The random thoughts of a man constantly staving off hypothermia and wolves.
25 January 2008
The following is an extremely harrowing tale of Brandon's battle with the elements and his own lack of intelligence. Read at your own risk.
Last night was night two of three consecutive days of working at the Post-Register. I was on my way home from Idaho Falls at 11:00 p.m. The roads were kind of snowy, and I was looking forward to some sleep.
Suddenly, the engine started to sputter. Now, the only two times I've experienced this with my car was when the battery was dying and that one time I was thiiiiiiis close to running out of gas.
The way I usually know I need to fill up is when it's been 340 miles or so since I last bought any gas. That, and the "no gas" light comes on. However, at this time the trip meter read 900-something miles, because my brother Matt had used the car over the weekend, filled up the tank, and not reset the meter.
I assumed I could make it to IF and back without filling up, despite the fact that the aforementioned "no gas" light was on.
Anyway, turns out I had run plumb out of gas. Luckily (I guess) I was about half a mile from this Shell gas station that's in the middle of nowhere on highway 20, which is the road from Idaho Falls to Rexburg. The gas station six minutes from home.
After cursing my neglectful not-filling-the-tank-ness, I decided I could probably push the car to the station, fill it up, and get home before Mandi noticed I was late. Thankfully, the temperature was a balmy 15 degrees out and not -10, as Old Man Winter was wont to bless us with as of late. I had a nice poofy coat and some gloves, but no hat.
My Corolla isn't a big car, but it's heavy enough. And seeing as to how I haven't worked out regularly since... oh... ever? it was pretty rough going.
But, despite my astounding lack of athleticism, I made it to the Shell station.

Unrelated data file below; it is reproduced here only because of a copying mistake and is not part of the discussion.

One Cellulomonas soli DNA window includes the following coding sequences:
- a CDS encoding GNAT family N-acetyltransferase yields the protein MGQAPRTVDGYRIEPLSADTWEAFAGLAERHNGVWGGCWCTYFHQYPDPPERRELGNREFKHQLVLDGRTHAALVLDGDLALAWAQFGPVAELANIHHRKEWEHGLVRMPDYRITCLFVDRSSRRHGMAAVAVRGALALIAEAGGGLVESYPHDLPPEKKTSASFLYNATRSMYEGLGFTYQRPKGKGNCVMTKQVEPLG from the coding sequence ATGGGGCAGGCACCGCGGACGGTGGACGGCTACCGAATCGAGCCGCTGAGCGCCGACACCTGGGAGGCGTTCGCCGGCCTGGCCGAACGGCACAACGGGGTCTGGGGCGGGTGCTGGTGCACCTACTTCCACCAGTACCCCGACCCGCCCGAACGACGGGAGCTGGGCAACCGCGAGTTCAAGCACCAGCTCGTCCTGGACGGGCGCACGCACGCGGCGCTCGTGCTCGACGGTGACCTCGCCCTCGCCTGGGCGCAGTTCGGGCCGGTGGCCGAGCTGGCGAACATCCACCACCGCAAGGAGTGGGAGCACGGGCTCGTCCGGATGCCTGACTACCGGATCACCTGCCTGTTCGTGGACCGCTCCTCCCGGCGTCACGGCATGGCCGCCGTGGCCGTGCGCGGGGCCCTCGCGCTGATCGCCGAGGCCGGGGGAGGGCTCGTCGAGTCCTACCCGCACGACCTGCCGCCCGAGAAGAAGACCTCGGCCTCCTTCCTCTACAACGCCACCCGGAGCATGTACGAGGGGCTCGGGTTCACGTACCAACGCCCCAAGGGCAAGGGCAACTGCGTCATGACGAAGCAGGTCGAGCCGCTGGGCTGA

As a side note, there I was, a lone guy pushing a car, hazard lights blinking in the dark, and not a soul stopped to help. Did the passing drivers think I was taking care of it just fine on my own? Were they scared I'd kill them?
Bottom line, I got to the gas station and filled my car's tank. Exhausted and freezing, I went to get into the Dash and drive home, when I discovered I'd locked the keys inside.
I stared at the door in disbelief for a few seconds, and tried it a few more times. No luck, all four doors were locked tight.
Somehow, despite my fit of stupidity, I'd managed to not leave my cell phone inside the car.
So I swallowed my pride and called Mandi, figuring it was either that or die. The convenience store at the Shell was closed, so there wasn't really anywhere to hide from the cold. Mandi said she'd call some people and see if they would drive her over so she could give me the other car key.
Unfortunately, she wasn't able to get the first eight people she called to answer the phone. To be fair, it was about 11:30 at the time and most humans have work or school on Fridays. Finally she got hold of a friend of hers and they rescued me around 12:10.
I think my core temperature had dropped a few degrees by that point... not a pleasant experience. A mild wind had been blowing during my entire experience, and my ears were near frozen off. I also had a headache. Bad times.
Mandi was great and brought me hot chocolate, which helped a lot.
So there you go, boys and girls. Don't ignore that "no gas" light or prepare for a similar experience.
I'm a graduate from BYU-Idaho with a degree in Communications with a print journalism emphasis. I currently work as a test engineer for a software company. I've been married for seven years and have three kids.